Geek the Library is a community awareness campaign that helps libraries promote their value to the public and bring attention to funding issues. Currently, the Geek the Library program has over 1,600 participating libraries in the United States, with library campaigns in Europe and the Netherlands. The U.S. campaign is sponsored by OCLC, a nonprofit library cooperative that has provided services to help libraries deliver more to their users for four decades, and funded by a grant from the Bill & Melinda Gates Foundation. Geek the Library will accept library enrollments through June 30, 2014. You can enroll today and launch later but your campaign must be complete before June 2015. Participating libraries receive personal support throughout their campaign, plus access to training opportunities. Sara DeVries from Herrick District Library in Michigan has led the Geek the Library campaign for her community. She presented a webinar in August 2014 to share more on her great work recruiting, training and maintaining volunteers. Sara is a marketing professional and library lover with a passion for helping others tell their stories. She serves as the Marketing and Public Relations Manager for Herrick District Library in Holland, Michigan.
Recruiting and Using a Volunteer Geek Force
Like many libraries, Michigan's Herrick District Library found itself with a leaner staff facing more responsibilities in recent years. HDL staff members remained excited and optimistic about their work, and continued to dream mightily, but the library was experiencing the impact of being stretched thin. HDL liked the Geek the Library concept, but wondered how to capitalize on the program's full potential when the library did not have enough personnel hours available in the budget to send staff out of the building for campaign events.
After much brainstorming, with a few minor tweaks to budget and responsibilities, DeVries envisioned a way to make the program work using volunteers. Once the management team approved of the plan for staffing the campaign, DeVries involved the entire staff in identifying the necessary volunteers. At a special internal pre-launch party staff members considered questions like:
- Who are the influencers in our community, and who knows those influencers?
- Who loves HDL and also has the skills to share that love with our community?
- What do you personally geek, and how could the library connect to that passion through your own community involvement?
Staff and board members recommended people who fit the answers to those questions, and those people were then invited to a "Sneak Peek" meeting where the campaign was unveiled. Participants in the Sneak Peek meeting provided answers to the same questions in order to identify additional potential volunteers. They were also asked to consider being involved in one or more of the following areas:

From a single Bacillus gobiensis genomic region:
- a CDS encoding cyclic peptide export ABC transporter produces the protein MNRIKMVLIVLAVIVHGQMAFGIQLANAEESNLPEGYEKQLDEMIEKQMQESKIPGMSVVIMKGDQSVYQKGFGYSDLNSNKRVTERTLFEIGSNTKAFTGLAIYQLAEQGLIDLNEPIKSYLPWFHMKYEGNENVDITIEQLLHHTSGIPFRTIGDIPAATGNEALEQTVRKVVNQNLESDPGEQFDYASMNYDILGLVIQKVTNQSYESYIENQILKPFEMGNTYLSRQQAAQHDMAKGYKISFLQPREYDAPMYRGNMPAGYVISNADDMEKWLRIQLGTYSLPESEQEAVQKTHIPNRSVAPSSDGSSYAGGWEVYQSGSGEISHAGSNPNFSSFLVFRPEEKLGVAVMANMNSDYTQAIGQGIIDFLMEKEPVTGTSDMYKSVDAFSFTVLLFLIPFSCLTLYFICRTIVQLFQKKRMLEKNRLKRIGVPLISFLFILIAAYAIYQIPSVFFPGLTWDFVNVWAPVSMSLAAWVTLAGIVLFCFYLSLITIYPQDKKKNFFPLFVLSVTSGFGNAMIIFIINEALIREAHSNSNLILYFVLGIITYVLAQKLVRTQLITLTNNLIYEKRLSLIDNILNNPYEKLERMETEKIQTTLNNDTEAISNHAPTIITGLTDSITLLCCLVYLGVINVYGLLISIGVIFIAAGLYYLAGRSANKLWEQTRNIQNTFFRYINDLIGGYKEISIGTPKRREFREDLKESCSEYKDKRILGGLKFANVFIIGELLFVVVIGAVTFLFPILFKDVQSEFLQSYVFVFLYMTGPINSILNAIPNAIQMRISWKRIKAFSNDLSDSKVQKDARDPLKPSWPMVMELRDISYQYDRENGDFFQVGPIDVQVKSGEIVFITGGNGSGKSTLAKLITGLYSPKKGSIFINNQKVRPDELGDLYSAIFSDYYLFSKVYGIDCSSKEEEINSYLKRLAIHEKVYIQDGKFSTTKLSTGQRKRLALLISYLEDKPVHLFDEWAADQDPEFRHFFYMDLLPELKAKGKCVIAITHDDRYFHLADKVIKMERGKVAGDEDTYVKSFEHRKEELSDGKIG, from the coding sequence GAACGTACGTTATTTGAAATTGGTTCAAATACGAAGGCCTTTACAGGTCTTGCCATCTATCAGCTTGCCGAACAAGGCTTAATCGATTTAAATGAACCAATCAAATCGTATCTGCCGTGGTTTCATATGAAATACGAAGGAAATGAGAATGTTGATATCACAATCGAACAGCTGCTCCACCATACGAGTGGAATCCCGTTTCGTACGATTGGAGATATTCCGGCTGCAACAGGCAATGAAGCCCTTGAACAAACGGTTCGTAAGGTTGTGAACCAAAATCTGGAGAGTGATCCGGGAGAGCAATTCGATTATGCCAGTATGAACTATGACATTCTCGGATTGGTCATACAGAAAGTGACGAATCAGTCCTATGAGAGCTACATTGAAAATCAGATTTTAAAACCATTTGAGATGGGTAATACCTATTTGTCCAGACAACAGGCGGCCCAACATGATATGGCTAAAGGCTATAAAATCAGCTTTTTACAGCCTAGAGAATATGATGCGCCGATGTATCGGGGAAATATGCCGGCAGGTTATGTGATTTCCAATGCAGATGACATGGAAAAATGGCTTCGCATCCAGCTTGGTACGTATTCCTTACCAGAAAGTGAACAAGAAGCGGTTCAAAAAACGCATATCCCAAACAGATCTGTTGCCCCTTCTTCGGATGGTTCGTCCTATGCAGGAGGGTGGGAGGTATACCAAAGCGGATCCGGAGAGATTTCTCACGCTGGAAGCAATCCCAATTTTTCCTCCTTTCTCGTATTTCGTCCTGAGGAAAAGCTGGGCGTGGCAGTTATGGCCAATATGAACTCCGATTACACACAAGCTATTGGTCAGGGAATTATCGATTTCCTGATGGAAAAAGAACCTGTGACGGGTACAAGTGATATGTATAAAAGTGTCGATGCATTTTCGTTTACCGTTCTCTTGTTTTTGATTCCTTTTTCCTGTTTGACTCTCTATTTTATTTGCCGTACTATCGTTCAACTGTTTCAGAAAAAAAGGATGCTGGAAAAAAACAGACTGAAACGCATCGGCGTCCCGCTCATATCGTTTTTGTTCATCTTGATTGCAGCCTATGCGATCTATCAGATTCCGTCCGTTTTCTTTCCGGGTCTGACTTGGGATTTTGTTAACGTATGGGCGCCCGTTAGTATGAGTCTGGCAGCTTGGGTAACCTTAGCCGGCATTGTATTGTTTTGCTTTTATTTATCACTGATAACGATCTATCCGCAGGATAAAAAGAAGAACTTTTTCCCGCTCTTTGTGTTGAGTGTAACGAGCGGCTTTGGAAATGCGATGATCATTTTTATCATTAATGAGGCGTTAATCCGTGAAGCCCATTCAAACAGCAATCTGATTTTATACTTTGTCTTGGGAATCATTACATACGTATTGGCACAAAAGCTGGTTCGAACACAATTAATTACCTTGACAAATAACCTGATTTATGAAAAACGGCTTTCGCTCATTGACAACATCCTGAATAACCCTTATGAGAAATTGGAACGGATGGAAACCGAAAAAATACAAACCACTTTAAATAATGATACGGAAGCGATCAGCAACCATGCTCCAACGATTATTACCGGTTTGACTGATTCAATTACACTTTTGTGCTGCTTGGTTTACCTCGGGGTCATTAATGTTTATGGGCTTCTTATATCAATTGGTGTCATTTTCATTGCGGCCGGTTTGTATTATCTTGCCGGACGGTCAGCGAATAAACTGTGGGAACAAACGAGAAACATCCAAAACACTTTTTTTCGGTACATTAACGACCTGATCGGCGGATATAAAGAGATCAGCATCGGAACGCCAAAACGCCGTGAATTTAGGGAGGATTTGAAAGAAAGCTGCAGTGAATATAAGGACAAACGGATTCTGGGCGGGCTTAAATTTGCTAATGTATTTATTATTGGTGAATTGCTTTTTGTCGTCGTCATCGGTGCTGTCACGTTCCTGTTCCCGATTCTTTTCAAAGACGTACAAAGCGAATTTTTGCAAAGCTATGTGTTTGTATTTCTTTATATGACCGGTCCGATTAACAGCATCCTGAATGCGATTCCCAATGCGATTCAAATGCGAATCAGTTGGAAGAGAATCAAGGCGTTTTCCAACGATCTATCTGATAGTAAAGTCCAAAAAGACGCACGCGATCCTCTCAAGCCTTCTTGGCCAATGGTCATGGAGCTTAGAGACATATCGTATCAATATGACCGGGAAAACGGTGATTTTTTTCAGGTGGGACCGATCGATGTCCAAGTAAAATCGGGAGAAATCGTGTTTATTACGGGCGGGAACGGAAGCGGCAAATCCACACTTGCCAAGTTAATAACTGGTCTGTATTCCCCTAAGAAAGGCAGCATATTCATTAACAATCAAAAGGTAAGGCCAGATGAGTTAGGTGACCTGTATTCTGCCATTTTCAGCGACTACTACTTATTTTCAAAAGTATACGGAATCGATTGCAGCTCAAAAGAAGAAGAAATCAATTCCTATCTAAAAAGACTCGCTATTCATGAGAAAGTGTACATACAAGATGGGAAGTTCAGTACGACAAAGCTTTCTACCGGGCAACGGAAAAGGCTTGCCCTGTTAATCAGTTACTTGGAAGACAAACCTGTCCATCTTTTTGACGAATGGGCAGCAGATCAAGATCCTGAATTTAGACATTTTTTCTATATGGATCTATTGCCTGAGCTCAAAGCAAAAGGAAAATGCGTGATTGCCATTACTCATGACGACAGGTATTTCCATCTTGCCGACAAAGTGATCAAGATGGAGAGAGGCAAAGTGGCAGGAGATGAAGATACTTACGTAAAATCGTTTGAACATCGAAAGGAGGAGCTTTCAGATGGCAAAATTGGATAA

- Campaign "celebrities," or high profile community members willing to serve as campaign ambassadors by having their photograph used in campaign marketing materials.
- Geek "connectors" who helped make connections between the library and key organizations interested in hosting a Geek the Library opportunity of some type (ranging from a special Geek brew at a local microbrewery to a presentation at an annual business breakfast).
- "Staff geeks" willing to match the Geek the Library campaign to their own areas of involvement in the community (ranging from a relay race team decked out in Geek the Library attire to Geek the Library information tables at school events).
- "Geeks of the Week" willing to post their campaign photograph as their social media profile or cover photo during an assigned week of the campaign, along with posting key campaign talking points.
- "Geek coordinators" willing to help plan and staff community events after receiving library training.
DeVries then addressed the question of how to train volunteers so that they could represent HDL in a professional manner, answering as many questions from the public as possible while also recommending good fit library products and services for the individuals volunteers met at their events. With the help of the management team, DeVries created an online training session addressing multiple topics. She also created kits for each Geek the Library event including a printout of the training slides, handouts with library information, business cards of library staff members, and a clipboard on which to record questions and patron contact information so that library staff could connect with patrons about their questions on the following business day.
All Geek the Library volunteers were informed about the campaign as it unfolded with regular emails and opportunities for input. Each received a thank you card, small thank you gift, and recognition in the library's annual report. Volunteers were then connected to longer-term library opportunities that would extend beyond the campaign. DeVries hopes the trained and informed volunteers who staffed the Geek the Library campaign may become volunteers who help in the citizen's campaign during an upcoming millage renewal.
Geek the Library volunteers reported that they felt confident representing the library and thought their role was significant in the success of the campaign. Staff members were impressed by their interaction with volunteers who were professional and dedicated. HDL now has a model to apply in future situations where the library has big dreams but lacks the staffing required to pursue them.